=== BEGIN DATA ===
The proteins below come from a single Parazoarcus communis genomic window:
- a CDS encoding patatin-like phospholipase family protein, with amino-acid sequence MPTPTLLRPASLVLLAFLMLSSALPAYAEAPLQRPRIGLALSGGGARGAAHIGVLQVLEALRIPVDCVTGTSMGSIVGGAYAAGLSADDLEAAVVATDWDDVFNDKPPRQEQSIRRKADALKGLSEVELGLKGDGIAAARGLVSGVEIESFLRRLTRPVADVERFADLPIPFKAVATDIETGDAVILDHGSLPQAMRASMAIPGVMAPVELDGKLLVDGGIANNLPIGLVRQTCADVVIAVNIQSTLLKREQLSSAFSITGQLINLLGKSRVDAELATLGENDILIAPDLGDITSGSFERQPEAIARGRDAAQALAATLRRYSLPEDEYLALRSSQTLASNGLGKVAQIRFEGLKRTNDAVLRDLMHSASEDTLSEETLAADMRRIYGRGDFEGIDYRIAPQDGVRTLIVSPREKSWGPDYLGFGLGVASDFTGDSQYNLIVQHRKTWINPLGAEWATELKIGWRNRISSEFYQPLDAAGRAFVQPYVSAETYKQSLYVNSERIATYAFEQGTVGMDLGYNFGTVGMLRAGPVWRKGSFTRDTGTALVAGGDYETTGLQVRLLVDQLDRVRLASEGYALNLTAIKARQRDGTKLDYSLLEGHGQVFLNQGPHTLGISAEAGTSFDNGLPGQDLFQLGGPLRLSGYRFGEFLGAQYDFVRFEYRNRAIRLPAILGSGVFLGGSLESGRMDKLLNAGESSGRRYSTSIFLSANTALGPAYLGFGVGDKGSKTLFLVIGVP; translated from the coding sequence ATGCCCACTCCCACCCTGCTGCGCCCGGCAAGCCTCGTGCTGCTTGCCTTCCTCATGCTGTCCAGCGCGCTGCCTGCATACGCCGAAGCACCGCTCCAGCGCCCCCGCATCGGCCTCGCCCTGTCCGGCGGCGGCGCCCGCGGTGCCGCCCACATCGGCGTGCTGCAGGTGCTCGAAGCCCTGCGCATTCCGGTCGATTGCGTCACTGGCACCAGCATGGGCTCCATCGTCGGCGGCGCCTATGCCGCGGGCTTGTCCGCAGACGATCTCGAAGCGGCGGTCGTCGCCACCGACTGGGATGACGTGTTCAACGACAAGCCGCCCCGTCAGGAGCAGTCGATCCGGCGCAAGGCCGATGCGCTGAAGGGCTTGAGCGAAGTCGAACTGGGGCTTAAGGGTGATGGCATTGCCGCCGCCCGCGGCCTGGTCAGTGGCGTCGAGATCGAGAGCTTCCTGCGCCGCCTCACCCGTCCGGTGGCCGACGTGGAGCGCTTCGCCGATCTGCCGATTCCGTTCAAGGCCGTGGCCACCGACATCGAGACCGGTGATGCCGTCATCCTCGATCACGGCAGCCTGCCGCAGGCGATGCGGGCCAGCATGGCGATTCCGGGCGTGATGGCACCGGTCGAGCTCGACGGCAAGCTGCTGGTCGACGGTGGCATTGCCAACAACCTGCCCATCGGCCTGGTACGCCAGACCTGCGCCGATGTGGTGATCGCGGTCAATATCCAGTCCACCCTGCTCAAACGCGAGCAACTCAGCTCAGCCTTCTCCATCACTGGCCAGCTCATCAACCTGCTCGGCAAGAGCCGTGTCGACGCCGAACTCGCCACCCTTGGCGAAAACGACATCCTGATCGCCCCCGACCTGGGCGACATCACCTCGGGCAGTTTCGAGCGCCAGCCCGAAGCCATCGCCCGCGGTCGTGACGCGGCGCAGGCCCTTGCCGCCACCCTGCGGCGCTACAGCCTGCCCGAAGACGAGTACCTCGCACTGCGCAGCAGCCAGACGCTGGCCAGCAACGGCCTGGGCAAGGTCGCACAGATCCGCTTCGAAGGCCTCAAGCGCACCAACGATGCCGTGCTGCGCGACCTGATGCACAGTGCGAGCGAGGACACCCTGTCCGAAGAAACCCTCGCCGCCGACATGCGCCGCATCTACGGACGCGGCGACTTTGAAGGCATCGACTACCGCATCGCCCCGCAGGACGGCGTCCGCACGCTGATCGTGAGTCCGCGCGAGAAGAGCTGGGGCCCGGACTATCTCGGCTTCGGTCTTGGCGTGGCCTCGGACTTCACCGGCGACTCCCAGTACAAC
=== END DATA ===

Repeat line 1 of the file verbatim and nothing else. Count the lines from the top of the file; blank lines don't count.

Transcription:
The proteins below come from a single Parazoarcus communis genomic window: